From flashes of lightning in the night sky to early morning fog, natural phenomena are everywhere. Defined as “observable events that occur in the universe and that we can use our science knowledge to explain or predict,” in recent years, phenomena are being incorporated into classrooms and lesson plans to help students explore and better understand the core concepts of the Next Generation Science Standards.
Research has shown that practice is a critical element of mastering a skill or technique. Teaching is no exception to this rule, particularly when it comes to methods of integrating subjects and enhancing children’s in-context and real-world learning experiences. In this way, educators are consistently developing their craft to help students learn in meaningful ways that have relevance and transference.
Instructing for Club Invention®, a National Inventors Hall of Fame® (NIHF) afterschool program that has the same dynamic approach as Camp Invention®, is a wonderful way for teachers to gain comfort with the techniques and approach leveraged by phenomena science.
Exploring Phenomena Science at Club Invention
Trash Island: A Garbage Patch Journey™, for example, is a Club Invention activity where children investigate the extreme buildup of trash in the North Pacific Ocean Gyre between California and Hawaii. They must determine what has contributed to the development of “Trash Island,” and develop solutions to keep it from growing. Children are immersed in ecological topics including ocean conservation and pollution control as they collaborate, conduct research, and tap into their creativity to clean up the ocean and secure a brighter, healthier future.
Here, children explore phenomena science concepts including the movement of the tides, and the movement of materials in the ocean. Additionally, children make connections between the litter they may see in their community and how it could travel to bodies of water. The curriculum is rich in details, including coordinates shared by the National Oceanic and Atmospheric Administration (NOAA) that reflect areas of the Pacific gyre where trash tends to accumulate. Children engage in hands-on activities ranging from designing robotic arm prototypes and ocean cleanup devices. Along the way, they develop their design thinking, creative problem solving and critical thinking skills.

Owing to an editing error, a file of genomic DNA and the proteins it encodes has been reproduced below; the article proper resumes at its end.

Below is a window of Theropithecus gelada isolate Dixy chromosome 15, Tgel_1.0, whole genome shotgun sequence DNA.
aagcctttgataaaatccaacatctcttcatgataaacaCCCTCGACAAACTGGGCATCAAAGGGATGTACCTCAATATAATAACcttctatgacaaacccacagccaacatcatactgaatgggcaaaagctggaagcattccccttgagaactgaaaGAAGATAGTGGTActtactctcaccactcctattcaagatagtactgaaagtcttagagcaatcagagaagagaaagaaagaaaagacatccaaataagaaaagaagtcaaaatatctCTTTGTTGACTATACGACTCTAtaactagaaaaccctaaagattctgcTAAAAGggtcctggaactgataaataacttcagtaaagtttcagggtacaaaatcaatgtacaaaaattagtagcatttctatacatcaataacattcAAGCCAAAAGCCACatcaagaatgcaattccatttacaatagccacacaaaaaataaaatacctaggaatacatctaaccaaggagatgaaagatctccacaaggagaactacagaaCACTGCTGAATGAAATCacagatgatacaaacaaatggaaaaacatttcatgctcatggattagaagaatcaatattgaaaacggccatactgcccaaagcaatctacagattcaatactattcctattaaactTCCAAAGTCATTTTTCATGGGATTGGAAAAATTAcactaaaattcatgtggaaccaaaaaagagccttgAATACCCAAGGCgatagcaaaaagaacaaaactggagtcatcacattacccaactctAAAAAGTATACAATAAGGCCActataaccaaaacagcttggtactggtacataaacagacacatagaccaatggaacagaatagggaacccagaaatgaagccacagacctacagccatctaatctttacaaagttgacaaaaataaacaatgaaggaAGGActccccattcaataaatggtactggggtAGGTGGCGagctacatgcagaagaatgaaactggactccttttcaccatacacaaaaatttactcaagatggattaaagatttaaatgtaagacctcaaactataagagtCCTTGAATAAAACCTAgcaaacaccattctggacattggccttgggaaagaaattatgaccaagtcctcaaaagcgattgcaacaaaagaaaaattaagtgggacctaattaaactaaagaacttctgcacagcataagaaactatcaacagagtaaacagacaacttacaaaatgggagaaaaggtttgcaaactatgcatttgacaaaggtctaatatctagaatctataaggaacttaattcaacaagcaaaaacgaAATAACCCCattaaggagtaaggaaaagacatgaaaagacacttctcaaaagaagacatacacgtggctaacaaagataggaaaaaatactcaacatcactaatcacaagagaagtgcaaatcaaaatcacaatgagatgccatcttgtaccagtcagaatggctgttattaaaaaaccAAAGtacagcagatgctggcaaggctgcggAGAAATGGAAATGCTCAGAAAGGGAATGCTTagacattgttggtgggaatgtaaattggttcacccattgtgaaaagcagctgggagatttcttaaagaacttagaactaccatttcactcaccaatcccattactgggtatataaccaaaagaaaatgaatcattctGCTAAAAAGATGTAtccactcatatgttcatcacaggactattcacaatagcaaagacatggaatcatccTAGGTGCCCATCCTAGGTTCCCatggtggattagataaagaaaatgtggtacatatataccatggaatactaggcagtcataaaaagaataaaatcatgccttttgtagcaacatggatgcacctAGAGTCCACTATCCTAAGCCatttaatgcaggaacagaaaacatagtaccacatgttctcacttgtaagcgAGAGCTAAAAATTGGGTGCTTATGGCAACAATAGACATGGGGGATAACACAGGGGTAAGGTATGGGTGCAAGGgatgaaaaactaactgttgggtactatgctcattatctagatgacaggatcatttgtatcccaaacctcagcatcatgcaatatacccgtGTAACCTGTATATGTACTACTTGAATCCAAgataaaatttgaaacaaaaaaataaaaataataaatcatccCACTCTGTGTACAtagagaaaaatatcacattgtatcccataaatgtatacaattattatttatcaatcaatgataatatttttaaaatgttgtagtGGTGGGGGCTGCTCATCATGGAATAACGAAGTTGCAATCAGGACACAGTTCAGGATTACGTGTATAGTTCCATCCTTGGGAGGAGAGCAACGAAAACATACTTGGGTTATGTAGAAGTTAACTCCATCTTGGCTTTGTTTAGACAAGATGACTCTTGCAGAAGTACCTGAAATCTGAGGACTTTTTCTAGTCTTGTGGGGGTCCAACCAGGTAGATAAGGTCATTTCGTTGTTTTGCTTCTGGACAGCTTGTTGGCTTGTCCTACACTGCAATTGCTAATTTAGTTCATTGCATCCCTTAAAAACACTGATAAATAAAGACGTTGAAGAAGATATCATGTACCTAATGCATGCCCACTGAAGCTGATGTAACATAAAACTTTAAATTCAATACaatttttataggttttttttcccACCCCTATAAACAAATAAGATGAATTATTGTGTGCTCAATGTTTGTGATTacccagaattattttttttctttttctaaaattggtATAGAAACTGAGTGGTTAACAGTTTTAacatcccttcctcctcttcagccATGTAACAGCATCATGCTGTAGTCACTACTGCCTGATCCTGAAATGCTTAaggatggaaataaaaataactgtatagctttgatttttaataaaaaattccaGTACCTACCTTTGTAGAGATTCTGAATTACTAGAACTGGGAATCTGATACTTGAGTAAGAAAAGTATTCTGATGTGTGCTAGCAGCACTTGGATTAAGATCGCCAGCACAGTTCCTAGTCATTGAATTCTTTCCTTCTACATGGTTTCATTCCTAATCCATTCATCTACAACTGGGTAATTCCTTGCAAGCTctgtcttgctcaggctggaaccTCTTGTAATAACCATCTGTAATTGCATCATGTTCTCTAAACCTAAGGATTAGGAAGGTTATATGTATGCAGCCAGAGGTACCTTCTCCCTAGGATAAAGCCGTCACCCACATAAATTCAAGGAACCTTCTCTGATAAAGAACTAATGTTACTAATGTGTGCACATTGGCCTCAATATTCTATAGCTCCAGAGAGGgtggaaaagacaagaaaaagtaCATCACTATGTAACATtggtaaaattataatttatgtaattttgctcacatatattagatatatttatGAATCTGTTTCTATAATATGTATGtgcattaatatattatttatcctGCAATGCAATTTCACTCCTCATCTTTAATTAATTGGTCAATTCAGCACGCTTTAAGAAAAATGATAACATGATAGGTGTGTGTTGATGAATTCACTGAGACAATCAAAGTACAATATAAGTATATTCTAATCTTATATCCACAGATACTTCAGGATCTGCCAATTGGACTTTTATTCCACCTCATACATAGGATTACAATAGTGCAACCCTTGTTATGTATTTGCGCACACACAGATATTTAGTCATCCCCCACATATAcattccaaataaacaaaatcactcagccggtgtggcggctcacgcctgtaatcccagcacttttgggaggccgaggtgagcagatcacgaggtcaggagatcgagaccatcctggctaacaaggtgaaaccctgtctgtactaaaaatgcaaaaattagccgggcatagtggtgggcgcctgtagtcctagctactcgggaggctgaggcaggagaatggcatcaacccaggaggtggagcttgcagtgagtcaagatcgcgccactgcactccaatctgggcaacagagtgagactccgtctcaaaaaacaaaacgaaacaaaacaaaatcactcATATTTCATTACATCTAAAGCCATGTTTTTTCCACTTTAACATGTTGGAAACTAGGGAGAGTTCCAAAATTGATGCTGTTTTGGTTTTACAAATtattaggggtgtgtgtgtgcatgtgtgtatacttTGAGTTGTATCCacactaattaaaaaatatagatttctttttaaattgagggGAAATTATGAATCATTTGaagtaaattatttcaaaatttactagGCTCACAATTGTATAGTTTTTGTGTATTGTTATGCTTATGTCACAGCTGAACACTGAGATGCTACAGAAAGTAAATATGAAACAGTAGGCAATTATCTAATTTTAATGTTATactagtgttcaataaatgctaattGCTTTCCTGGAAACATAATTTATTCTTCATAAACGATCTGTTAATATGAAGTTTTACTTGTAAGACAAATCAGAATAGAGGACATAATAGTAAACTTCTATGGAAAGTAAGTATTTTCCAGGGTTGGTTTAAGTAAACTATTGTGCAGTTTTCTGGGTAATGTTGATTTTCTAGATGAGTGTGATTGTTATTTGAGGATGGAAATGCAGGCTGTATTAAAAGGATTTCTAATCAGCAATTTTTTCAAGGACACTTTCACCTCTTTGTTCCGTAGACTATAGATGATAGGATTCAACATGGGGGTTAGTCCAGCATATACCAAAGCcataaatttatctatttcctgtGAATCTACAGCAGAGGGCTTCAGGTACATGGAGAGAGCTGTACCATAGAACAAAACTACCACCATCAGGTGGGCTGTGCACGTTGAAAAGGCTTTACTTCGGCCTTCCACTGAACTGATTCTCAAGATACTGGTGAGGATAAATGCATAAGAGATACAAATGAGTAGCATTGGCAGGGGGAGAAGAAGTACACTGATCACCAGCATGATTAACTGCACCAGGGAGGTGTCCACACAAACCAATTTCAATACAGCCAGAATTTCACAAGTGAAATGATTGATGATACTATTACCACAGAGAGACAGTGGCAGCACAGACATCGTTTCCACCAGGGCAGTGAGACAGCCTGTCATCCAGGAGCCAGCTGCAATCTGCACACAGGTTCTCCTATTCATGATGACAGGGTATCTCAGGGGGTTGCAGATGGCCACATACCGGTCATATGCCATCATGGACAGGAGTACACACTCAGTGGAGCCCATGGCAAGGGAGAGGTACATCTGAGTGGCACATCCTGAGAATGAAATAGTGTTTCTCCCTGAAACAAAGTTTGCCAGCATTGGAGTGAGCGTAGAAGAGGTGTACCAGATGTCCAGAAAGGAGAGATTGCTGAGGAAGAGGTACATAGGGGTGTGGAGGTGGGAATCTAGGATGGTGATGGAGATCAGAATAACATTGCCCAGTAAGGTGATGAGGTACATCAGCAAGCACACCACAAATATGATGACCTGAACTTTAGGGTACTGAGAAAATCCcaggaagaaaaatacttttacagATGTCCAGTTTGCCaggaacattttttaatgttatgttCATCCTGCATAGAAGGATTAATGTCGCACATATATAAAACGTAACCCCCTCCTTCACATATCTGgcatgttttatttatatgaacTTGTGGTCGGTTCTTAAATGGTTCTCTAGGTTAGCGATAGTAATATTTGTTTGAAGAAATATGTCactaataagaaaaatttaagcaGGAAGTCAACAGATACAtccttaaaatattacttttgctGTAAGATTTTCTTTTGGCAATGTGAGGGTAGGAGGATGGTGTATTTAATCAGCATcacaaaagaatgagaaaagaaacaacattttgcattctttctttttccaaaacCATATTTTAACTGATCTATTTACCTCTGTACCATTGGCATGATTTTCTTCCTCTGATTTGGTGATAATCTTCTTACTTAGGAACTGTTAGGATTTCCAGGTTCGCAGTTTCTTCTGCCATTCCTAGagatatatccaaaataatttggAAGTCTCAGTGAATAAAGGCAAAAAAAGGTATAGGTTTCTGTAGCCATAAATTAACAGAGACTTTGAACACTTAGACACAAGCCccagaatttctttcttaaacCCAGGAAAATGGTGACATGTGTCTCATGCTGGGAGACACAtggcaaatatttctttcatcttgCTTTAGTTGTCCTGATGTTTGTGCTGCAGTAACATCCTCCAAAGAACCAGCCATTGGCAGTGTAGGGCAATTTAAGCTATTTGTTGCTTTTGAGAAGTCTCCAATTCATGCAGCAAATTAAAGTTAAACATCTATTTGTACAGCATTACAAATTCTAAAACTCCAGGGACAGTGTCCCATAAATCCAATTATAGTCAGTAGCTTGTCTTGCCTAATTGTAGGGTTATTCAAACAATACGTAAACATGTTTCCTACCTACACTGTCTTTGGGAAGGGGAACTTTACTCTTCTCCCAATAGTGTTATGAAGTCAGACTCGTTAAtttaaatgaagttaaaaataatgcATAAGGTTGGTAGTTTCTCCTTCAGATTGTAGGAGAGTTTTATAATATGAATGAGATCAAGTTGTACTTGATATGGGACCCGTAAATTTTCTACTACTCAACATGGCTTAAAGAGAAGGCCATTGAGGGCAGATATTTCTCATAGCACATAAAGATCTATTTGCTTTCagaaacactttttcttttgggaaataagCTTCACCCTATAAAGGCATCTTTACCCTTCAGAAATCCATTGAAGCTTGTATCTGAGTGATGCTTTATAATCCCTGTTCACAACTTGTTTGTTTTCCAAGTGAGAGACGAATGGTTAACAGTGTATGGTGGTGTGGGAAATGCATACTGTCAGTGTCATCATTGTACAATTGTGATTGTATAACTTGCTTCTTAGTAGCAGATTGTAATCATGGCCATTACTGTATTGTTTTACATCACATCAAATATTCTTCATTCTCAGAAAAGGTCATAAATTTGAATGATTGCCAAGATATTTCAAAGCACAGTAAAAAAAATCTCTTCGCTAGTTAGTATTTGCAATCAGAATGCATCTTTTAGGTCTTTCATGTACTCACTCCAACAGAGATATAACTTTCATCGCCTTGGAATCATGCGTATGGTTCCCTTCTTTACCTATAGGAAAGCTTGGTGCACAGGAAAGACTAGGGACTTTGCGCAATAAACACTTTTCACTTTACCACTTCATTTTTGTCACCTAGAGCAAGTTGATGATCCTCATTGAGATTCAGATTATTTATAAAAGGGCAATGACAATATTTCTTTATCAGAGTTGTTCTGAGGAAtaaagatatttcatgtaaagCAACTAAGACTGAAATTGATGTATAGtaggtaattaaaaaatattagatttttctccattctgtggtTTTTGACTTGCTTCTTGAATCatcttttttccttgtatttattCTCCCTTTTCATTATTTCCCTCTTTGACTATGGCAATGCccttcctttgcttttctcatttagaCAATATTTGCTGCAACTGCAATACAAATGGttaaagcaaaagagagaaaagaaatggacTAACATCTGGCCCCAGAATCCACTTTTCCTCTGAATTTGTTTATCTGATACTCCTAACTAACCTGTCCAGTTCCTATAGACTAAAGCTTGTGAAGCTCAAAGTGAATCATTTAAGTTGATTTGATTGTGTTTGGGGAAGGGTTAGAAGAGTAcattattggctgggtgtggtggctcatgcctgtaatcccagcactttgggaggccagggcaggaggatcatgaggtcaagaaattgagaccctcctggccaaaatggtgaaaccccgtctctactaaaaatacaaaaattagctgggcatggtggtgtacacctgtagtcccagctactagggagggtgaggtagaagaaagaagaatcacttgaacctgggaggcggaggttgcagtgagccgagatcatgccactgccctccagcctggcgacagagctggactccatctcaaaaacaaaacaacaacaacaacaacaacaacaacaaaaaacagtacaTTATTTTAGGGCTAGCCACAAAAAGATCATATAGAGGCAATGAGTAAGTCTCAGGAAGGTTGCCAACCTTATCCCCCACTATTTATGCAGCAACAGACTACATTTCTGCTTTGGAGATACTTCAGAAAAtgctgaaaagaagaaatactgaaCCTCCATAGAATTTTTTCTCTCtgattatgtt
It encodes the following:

For teachers who introduce the concept of environmentalism by challenging kids to pick up litter, instructing Trash Island: A Garbage Patch Journey would be an ideal afterschool program to help them gain the confidence to facilitate meaningful phenomena-based lessons and experiments with their students.
Phenomena science does not need to serve as a flashy hook. It can involve everyday occurrences that invite us to take a closer look. It also does not need to be a hands-on activity that comes after the presentation of the content — the content can be anchored within the investigation. In addition, while we value questions, the exploration does not necessarily need to stem from an initial question. The observation of the phenomenon can be the starting point from which the questions are generated that will then drive the learning. — Jayme Cellitioci, creativity and innovation strategist at NIHF
Learn More About NIHF’s Education Programs
Trash Island is just one of many Club Invention modules from the National Inventors Hall of Fame. Check out our other programs that also provide job-embedded professional development for facilitating phenomena-based STEM learning experiences.